Profile on the Founder of Veteran’s Ananda Inc. & Ananda Farms
Sarah Stenuf knows firsthand that the effects of combat post-traumatic stress disorder (PTSD) are gruesome.
After serving as an Apache crew chief for four years in the U.S. Army, including one deployment to Afghanistan, Stenuf was medically retired due to a diagnosis of epilepsy from a traumatic brain injury and the early stages of PTSD.
The time after her service was dark. In and out of rehabilitation facilities, Stenuf overmedicated on prescription drugs, self-medicated with drugs and alcohol, and attempted suicide—twice.
“I felt no purpose. I didn’t have a passion. I didn’t have meaning. Feelings were distant to me, unless it was that of anger, which is a secondary emotion,” says Stenuf. “I just kind of lost touch with myself.”
When Stenuf finally smoked a joint during her downward spiral, she mocked the act as a high school activity that would give her munchies. But what it actually gave her was the ability to leave the house without PTSD and post-service symptoms. For the first time in a long time, Stenuf and her wife had hope for the future.
Not taking the plant for granted, Stenuf learned how cannabis best worked for her by studying her body and the plant; she slowly eliminated all of her 13 prescription drugs and today is epilepsy free. The life-altering effects of cannabis also allowed her clarity to create Veteran’s Ananda and Ananda Farms, a DEA-licensed hemp cultivating and processing company, to help others.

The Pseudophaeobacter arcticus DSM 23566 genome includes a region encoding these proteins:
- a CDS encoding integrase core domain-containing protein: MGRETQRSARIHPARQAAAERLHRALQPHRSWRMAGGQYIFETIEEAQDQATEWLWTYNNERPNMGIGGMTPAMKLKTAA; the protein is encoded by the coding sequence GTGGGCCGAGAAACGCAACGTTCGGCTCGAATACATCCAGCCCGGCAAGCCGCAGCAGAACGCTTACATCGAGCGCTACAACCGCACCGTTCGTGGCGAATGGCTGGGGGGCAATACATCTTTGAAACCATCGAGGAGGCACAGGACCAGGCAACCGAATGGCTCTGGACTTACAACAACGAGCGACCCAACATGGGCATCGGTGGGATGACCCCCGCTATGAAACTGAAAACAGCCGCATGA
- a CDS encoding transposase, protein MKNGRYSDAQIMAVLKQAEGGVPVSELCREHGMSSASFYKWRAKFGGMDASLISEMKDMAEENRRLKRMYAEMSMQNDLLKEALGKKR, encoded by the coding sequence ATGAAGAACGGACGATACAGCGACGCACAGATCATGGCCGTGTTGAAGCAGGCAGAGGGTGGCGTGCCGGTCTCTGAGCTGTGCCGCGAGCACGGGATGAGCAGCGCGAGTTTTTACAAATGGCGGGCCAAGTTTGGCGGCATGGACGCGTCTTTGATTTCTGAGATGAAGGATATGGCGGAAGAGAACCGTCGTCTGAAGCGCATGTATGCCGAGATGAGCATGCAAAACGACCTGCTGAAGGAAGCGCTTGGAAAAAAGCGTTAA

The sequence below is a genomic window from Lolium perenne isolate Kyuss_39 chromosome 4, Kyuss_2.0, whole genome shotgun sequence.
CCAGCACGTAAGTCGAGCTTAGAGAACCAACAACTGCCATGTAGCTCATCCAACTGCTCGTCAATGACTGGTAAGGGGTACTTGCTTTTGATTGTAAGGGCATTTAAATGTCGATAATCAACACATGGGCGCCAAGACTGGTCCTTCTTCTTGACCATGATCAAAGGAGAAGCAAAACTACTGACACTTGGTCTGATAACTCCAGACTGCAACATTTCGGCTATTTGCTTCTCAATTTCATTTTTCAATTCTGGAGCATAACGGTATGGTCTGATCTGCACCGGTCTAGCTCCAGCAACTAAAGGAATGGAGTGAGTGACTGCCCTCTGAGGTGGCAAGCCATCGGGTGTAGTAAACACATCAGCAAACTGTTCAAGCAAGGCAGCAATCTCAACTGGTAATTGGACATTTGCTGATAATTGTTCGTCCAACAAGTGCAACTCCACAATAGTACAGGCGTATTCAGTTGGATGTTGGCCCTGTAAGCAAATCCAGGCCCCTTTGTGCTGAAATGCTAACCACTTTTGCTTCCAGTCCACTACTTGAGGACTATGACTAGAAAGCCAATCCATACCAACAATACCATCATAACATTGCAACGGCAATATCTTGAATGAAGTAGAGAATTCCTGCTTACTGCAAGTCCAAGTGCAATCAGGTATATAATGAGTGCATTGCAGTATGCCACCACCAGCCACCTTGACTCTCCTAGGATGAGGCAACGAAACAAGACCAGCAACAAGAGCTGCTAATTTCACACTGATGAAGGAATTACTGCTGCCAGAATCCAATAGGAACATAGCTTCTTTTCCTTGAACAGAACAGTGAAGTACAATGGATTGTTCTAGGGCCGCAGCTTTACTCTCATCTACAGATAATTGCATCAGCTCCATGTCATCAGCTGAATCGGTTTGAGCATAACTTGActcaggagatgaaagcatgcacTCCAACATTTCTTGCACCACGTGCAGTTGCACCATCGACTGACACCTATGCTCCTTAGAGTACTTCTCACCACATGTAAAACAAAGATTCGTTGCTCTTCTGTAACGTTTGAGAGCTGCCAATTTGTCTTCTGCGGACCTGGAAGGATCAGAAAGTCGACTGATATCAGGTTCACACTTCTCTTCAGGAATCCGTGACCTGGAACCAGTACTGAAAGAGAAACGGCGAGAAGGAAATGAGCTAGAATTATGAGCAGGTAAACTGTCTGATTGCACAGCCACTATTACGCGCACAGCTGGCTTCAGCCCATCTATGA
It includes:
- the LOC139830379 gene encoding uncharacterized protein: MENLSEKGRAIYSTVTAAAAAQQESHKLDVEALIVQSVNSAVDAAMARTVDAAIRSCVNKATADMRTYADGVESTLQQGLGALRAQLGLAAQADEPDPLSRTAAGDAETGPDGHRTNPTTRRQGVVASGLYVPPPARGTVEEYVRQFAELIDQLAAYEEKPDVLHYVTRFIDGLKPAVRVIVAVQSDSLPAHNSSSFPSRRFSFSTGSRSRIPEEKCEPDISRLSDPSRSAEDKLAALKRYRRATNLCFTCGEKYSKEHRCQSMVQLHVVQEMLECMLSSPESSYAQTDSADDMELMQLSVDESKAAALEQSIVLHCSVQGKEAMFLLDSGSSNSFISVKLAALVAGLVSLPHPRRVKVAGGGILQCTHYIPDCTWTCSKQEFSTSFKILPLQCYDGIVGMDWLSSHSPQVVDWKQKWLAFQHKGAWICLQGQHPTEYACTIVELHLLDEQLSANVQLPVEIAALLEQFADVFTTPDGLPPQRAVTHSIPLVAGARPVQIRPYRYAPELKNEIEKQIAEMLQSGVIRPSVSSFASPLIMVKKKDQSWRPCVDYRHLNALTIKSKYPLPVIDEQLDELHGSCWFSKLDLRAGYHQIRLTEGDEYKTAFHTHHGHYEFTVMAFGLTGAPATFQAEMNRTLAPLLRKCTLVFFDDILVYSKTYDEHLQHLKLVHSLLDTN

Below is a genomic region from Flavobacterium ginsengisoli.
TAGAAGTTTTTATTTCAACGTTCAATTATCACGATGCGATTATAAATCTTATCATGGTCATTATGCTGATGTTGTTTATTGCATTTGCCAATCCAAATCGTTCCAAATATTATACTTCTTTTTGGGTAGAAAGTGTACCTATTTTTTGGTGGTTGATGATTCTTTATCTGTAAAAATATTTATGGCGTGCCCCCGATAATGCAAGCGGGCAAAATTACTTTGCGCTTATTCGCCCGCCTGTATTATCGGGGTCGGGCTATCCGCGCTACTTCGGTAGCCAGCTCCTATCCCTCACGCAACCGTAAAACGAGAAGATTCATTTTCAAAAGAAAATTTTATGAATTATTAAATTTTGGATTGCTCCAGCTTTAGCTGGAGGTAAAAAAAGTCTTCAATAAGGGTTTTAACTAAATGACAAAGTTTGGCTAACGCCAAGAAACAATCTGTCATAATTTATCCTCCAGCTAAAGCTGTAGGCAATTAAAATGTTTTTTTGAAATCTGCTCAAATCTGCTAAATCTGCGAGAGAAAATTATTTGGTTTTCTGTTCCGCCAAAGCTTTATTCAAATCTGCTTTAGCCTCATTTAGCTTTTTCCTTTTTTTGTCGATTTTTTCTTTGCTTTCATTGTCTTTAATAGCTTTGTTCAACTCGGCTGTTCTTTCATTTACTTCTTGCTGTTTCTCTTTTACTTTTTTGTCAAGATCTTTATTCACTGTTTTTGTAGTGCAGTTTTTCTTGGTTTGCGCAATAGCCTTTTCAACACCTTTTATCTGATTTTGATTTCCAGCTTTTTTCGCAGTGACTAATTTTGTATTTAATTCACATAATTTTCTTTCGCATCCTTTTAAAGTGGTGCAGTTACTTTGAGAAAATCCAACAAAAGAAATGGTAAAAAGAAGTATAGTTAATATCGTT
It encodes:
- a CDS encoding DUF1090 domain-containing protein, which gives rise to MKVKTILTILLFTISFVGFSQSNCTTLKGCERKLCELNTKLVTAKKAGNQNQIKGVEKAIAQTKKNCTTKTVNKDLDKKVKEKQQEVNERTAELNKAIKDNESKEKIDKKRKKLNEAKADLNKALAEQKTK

The upstate New York nonprofit offers traditional and non-traditional therapies to U.S. Armed Service members, veterans, and first responders to help them support, heal, and rehabilitate for happy, productive, and fulfilling lives. At 22 acres, Ananda Farms serves as an agricultural training and development center for veterans and first responders, participants receive agro-cognitive therapies while finding their niche in agriculture.
“We kind of stepped back and created this new model of health care because we want our team of credible professionals to serve those who have served in the [armed] forces with compassion and dedication,” says Stenuf. “I’m a wholehearted believer of post-traumatic stress disorder, but I think there’s a way to take the D out of that equation to make it post-traumatic stress and not have this stress ‘labeled’ as a disorder. This is done through healthy management of our social and psychological issues.”
Stenuf and her team of military mentors provide healing in a rural setting that offers fishing, farming, horseback riding, and camping with plenty of space to be free; these are known as post-traumatic growth treatments. Veterans working with veterans creates a connection of trust and gives participants an opportunity to be relaxed, as they can trust their mentor will have their back and can relate to their experiences.
“I don’t think anybody would disagree with me when I say that’s the key component of the healing process in itself—make sure you’re in a serene, welcome, calm, loving environment that truly gives you that chance to be vulnerable, to be weak, to be free, to be able to take a breath in, let it all go, and be part of the healing process,” she says.